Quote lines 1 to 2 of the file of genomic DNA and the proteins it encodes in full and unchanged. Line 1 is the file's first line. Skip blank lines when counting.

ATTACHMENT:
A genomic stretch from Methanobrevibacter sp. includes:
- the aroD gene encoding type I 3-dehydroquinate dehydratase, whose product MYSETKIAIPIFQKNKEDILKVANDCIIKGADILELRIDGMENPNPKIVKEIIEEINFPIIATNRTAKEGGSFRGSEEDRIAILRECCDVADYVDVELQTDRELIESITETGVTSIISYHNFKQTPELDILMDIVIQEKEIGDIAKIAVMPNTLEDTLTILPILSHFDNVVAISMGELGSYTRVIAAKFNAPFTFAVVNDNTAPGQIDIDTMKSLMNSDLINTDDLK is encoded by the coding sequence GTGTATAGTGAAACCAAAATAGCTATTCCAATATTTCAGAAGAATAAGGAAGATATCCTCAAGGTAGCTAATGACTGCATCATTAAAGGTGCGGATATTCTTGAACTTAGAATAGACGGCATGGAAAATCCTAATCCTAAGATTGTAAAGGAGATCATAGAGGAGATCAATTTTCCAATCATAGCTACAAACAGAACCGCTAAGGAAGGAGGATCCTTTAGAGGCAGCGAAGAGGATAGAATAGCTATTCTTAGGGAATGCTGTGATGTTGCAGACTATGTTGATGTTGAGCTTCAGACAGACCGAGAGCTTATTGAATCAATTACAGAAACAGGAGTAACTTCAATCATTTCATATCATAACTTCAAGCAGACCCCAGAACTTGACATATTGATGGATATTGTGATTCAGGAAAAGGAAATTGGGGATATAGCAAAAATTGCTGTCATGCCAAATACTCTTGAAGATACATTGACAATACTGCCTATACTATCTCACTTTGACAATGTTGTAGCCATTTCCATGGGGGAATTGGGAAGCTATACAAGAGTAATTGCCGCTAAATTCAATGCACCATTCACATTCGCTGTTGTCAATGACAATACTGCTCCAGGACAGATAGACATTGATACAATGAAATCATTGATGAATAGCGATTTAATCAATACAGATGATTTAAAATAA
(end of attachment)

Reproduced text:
A genomic stretch from Methanobrevibacter sp. includes:
- the aroD gene encoding type I 3-dehydroquinate dehydratase, whose product MYSETKIAIPIFQKNKEDILKVANDCIIKGADILELRIDGMENPNPKIVKEIIEEINFPIIATNRTAKEGGSFRGSEEDRIAILRECCDVADYVDVELQTDRELIESITETGVTSIISYHNFKQTPELDILMDIVIQEKEIGDIAKIAVMPNTLEDTLTILPILSHFDNVVAISMGELGSYTRVIAAKFNAPFTFAVVNDNTAPGQIDIDTMKSLMNSDLINTDDLK is encoded by the coding sequence GTGTATAGTGAAACCAAAATAGCTATTCCAATATTTCAGAAGAATAAGGAAGATATCCTCAAGGTAGCTAATGACTGCATCATTAAAGGTGCGGATATTCTTGAACTTAGAATAGACGGCATGGAAAATCCTAATCCTAAGATTGTAAAGGAGATCATAGAGGAGATCAATTTTCCAATCATAGCTACAAACAGAACCGCTAAGGAAGGAGGATCCTTTAGAGGCAGCGAAGAGGATAGAATAGCTATTCTTAGGGAATGCTGTGATGTTGCAGACTATGTTGATGTTGAGCTTCAGACAGACCGAGAGCTTATTGAATCAATTACAGAAACAGGAGTAACTTCAATCATTTCATATCATAACTTCAAGCAGACCCCAGAACTTGACATATTGATGGATATTGTGATTCAGGAAAAGGAAATTGGGGATATAGCAAAAATTGCTGTCATGCCAAATACTCTTGAAGATACATTGACAATACTGCCTATACTATCTCACTTTGACAATGTTGTAGCCATTTCCATGGGGGAATTGGGAAGCTATACAAGAGTAATTGCCGCTAAATTCAATGCACCATTCACATTCGCTGTTGTCAATGACAATACTGCTCCAGGACAGATAGACATTGATACAATGAAATCATTGATGAATAGCGATTTAATCAATACAGATGATTTAAAATAA